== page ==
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Discussion Starter #1
Hi there from the u.k. My V-Strom thou has developed a seriously bad throttle response when cold, (or maybe it just the cold weather).
It starts fine, idles fine, then slows to a very slow idle before stalling.
When I use the throttle to keep it running, climb aboard then set off, the throttle response is dreadful. Very hesitant to the point of being unridable, suddenly leaping off down the road like its been kicked up the arse.
Now then, this does clear after about 5-6 miles I reckon, but it is a nightmare on the slippy roads we've got here at the moment.
I've done no mods other than remove the secondary butterflies.
The bike is stored outside with a cover.
Any ideas???
 

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make sure the idle is set between 1100 and 1300.

P.
 

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Put the secondary plates back in, set the idle to 11/1200 warm, and check and set the cold idle adjustment screw on the rear throttle body.

DL 1k 25 C 1500/2100 15 C 1700/2300 -5 C 1800/2400 Get read & follow the adjustment procedure in the shop manual. Also check for loose TB connector boots. :confused:
 
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Also consider checking the TPS (Throttle Position Sensor) to insure that it adjusted correctly. I'm guessing it's your idle speed. Are you idling at 900?
 

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Discussion Starter #5
Thanks for the rapid response guys.
Idle speed is around 11-1200.
This problem has only started in the last week or so,
the secondaries have been out 6 months or more.
 

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Discussion Starter #6
Checked all of the above, no joy, so I took it down to the local Suzuki dealers. they said to refit the secondaries too. apparently they are ok to remove in warmer conditions as they serve as chokes ( not needed so much) but in cold weather they are needed to avoid this problem.
So I'm gonna fit them again to see if they're right.
I'll post the results.
 

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Discussion Starter #8
Right then, all sorted. Putting the secondaries in made no difference. The problem was caused by a corroded front cylinder plug cap. This was suggested on another V-Strom site based here in the U.K. Wish West London Suzuki had spotted this when they charged me 35quid for nothing. I'll be asking the several thousand Vee tekies on the web in future.
 

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Right then, all sorted. Putting the secondaries in made no difference. The problem was caused by a corroded front cylinder plug cap. This was suggested on another V-Strom site based here in the U.K. Wish West London Suzuki had spotted this when they charged me 35quid for nothing. I'll be asking the several thousand Vee tekies on the web in future.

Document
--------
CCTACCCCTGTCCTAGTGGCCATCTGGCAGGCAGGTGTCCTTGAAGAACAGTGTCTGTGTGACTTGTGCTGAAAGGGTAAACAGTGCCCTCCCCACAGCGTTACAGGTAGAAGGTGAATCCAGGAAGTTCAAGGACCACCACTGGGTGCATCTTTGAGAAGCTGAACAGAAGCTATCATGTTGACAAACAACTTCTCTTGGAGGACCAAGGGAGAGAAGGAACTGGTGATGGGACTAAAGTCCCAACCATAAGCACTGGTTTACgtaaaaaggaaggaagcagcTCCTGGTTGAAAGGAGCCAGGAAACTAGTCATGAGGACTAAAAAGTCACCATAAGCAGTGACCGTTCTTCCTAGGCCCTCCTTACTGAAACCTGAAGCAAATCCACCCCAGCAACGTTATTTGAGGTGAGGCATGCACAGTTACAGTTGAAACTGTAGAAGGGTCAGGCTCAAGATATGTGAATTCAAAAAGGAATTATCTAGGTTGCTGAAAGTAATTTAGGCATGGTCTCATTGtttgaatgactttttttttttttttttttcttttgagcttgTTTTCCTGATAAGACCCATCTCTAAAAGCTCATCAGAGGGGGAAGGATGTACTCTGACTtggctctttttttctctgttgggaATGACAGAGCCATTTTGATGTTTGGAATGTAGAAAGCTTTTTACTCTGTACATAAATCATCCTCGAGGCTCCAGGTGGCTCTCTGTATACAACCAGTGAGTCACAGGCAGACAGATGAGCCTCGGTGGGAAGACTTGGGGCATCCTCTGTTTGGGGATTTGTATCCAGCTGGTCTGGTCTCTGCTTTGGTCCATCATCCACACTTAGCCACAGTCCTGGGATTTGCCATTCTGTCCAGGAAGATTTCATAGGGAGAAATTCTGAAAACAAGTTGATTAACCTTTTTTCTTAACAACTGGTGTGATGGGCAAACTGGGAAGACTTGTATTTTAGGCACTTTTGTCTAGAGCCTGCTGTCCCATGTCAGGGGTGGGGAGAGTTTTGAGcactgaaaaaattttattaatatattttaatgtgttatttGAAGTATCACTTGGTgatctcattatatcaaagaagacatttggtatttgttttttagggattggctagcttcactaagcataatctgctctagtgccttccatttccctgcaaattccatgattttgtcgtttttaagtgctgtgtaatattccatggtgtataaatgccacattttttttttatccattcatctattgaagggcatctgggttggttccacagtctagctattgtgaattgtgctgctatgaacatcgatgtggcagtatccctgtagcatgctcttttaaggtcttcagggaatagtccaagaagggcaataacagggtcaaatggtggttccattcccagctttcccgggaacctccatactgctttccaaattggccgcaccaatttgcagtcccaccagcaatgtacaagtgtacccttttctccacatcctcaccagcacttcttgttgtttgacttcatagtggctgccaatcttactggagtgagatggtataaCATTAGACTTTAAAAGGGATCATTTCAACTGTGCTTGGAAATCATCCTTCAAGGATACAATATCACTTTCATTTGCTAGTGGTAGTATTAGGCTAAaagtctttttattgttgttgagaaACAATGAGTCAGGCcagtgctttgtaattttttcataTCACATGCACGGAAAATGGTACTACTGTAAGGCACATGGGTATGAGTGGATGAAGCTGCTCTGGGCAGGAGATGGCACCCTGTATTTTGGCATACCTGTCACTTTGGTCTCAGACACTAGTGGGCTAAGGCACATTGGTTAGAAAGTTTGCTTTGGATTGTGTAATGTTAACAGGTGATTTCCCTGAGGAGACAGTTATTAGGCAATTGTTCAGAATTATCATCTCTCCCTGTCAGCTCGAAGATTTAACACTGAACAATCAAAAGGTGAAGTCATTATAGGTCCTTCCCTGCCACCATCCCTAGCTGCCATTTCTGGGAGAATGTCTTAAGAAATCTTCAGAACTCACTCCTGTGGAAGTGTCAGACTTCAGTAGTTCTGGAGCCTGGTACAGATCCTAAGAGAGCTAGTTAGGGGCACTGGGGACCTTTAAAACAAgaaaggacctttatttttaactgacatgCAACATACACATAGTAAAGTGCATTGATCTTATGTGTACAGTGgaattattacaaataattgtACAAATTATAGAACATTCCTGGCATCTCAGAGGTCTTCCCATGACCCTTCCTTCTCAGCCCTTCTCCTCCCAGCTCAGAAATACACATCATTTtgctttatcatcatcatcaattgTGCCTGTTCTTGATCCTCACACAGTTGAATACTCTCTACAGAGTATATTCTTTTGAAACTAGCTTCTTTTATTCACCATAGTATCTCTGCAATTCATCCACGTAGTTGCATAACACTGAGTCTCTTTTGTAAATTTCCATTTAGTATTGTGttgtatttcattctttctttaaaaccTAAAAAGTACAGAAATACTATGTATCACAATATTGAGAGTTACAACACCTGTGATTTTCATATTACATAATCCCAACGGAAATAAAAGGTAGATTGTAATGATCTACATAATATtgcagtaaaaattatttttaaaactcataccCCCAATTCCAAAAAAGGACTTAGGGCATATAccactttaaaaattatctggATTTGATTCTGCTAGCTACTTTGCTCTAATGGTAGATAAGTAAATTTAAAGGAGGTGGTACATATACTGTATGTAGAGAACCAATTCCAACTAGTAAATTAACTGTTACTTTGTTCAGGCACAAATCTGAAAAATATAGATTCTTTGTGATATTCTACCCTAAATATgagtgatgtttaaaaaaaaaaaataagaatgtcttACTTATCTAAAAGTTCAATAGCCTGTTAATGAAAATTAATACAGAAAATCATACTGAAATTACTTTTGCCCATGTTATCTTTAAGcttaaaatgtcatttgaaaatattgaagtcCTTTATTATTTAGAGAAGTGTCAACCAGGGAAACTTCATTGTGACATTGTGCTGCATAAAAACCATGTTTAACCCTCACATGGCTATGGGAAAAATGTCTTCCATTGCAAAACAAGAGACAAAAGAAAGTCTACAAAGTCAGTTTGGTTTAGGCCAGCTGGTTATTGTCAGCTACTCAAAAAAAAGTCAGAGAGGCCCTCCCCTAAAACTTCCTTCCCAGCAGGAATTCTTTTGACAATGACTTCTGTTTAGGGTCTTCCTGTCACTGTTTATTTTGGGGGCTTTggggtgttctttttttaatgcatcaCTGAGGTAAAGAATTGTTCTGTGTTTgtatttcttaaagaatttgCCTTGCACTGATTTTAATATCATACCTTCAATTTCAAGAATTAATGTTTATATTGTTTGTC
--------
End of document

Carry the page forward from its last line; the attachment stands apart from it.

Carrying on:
sir,

you posted a very generic question on a forum with some of the most intelegent people regarding the V-strom that i've ever seen. we, myself included, gave you the most common fixes to the general question you posted.

we can not see your bike, so diagnosing a corroded plug cap would be impossible. we also cannot diagnose tire wear, wheel alignment, or if your seat has a friggin rip in it. the dealer charging you 35 squids (??) without finding anything is NOT our problem. perhaps you should find a dealer/service dept that actually knows what they are doing, regarding the V-strom.

we have members from north america, south america, europe, africa, and asia. yet you got your answer came from a forum local to the UK. my suggestion would be to stay close to your local UK forum and not blame this forum because we didn't diagnose and fix a problem that was likely do to atmospheric conditions that are local to you.

thanks.

P.
 

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sir,

you posted a very generic question on a forum with some of the most intelegent people regarding the V-strom that i've ever seen. we, myself included, gave you the most common fixes to the general question you posted.

we can not see your bike, so diagnosing a corroded plug cap would be impossible. we also cannot diagnose tire wear, wheel alignment, or if your seat has a friggin rip in it. the dealer charging you 35 squids (??) without finding anything is NOT our problem. perhaps you should find a dealer/service dept that actually knows what they are doing, regarding the V-strom.

we have members from north america, south america, europe, africa, and asia. yet you got your answer came from a forum local to the UK. my suggestion would be to stay close to your local UK forum and not blame this forum because we didn't diagnose and fix a problem that was likely do to atmospheric conditions that are local to you.

thanks.

P.
Y'know, I didn't get any sort of message that the OP was being critical of anyone's help from this site. Why be so harsh in your response? If anything I'm grateful for him coming back and telling everyone what the problem was since the plug cap deal is usually a DL650 thing.